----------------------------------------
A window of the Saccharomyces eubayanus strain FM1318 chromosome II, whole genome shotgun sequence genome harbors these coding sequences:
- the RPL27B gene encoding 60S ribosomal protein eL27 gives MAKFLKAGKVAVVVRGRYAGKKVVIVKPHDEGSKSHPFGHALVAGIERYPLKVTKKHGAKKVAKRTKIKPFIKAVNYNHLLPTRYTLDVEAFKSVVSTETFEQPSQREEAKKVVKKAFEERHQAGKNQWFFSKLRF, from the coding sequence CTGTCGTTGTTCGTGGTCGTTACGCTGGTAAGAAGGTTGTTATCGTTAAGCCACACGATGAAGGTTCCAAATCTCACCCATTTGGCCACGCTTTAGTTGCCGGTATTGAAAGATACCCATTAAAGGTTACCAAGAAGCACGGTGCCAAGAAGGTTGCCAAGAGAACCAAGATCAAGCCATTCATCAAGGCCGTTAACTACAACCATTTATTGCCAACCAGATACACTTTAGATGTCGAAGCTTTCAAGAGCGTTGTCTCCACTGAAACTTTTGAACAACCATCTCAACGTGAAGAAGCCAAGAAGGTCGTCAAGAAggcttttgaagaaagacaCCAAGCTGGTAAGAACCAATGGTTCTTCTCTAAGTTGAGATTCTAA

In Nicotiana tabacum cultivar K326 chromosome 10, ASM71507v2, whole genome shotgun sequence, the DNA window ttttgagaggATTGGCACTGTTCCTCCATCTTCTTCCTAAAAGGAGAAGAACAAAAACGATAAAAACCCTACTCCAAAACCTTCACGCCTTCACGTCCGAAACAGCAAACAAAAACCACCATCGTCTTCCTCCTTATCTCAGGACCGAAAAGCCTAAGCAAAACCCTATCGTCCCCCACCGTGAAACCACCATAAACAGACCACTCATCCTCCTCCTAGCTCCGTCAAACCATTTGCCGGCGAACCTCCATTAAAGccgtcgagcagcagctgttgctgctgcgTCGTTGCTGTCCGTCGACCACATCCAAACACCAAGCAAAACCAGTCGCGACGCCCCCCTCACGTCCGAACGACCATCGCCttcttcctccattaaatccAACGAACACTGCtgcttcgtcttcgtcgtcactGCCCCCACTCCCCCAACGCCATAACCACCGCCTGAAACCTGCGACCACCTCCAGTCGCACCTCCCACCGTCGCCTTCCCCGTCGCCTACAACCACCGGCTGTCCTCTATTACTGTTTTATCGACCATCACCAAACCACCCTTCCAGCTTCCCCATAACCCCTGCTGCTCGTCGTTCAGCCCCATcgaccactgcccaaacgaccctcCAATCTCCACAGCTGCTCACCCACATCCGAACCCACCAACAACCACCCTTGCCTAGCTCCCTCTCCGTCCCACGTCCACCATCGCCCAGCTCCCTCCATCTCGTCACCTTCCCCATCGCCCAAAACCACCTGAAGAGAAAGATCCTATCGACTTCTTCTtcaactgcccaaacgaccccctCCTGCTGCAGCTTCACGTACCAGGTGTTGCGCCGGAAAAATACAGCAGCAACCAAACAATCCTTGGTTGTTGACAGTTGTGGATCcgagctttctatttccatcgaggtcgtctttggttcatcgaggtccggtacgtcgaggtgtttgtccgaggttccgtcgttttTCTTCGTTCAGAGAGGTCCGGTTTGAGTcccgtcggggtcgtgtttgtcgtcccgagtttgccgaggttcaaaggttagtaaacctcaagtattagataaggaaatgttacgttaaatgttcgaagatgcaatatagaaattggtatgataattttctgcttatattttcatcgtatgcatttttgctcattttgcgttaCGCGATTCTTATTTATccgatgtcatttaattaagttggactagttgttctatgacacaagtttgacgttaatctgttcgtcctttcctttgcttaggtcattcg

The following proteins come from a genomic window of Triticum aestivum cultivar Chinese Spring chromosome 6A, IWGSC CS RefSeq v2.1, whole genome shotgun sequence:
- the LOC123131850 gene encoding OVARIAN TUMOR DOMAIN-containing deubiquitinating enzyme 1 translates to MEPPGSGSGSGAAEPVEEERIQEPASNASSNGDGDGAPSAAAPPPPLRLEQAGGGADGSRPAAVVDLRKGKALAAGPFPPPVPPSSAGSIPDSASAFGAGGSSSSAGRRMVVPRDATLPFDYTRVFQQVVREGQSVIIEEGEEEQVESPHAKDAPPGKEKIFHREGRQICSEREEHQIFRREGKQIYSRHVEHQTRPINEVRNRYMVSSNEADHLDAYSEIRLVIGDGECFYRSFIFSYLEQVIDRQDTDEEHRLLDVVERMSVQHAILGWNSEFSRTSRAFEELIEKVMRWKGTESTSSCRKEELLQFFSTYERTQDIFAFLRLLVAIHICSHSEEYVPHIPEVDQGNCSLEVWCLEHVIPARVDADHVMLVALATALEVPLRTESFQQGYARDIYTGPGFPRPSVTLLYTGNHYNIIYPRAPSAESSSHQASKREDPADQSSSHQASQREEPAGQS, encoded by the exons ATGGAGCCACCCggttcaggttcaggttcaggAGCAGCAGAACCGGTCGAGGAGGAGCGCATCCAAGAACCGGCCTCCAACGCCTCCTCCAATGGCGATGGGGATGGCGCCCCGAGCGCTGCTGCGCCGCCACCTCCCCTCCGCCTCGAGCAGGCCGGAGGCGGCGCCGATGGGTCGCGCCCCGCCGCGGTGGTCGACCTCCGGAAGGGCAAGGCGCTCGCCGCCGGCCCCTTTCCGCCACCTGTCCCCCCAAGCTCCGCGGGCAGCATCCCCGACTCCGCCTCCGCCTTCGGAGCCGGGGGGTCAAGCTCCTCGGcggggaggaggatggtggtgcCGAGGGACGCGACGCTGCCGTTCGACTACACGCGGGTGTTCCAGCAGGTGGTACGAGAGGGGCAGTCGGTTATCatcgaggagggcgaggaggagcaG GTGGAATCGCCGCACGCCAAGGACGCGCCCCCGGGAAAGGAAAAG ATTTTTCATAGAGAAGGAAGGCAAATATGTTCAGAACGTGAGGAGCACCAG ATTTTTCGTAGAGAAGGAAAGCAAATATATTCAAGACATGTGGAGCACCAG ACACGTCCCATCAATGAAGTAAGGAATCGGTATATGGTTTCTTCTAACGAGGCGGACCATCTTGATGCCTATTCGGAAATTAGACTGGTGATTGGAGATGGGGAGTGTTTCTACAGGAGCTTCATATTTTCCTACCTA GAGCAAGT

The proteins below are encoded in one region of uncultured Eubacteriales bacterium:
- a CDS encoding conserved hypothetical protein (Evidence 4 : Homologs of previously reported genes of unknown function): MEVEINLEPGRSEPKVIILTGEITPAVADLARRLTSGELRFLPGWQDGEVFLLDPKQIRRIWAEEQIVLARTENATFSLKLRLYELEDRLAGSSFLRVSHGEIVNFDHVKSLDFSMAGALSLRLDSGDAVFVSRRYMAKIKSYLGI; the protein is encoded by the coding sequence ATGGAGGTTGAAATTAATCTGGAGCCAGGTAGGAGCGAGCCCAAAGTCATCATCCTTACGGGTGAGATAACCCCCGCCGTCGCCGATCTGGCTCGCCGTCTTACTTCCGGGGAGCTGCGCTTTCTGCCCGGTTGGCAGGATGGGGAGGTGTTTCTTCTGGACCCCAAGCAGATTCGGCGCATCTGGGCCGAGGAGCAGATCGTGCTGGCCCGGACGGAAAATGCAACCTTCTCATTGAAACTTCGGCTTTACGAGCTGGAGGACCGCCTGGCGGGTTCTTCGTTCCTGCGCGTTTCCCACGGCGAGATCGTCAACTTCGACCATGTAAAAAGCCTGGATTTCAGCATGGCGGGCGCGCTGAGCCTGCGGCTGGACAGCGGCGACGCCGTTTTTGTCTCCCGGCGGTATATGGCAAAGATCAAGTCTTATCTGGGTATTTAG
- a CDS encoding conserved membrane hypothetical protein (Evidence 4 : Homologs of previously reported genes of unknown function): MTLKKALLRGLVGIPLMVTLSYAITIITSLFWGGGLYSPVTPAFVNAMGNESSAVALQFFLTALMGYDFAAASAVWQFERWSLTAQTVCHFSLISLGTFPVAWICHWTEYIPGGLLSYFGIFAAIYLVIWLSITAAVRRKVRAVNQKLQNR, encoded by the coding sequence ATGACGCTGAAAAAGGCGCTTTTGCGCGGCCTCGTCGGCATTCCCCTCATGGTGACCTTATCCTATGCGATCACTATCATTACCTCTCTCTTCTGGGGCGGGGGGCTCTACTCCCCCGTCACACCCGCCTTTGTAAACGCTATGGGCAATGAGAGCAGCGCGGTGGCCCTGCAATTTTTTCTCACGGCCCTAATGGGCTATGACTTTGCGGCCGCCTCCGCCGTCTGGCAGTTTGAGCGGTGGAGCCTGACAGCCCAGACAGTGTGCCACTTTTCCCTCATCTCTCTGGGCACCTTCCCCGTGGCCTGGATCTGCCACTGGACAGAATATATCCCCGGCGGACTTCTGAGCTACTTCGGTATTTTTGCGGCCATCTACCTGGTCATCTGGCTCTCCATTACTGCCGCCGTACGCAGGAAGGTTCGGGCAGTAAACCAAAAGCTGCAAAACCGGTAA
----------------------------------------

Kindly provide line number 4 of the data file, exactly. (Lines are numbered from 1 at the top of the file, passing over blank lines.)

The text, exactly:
The following proteins come from a genomic window of Triticum aestivum cultivar Chinese Spring chromosome 6A, IWGSC CS RefSeq v2.1, whole genome shotgun sequence: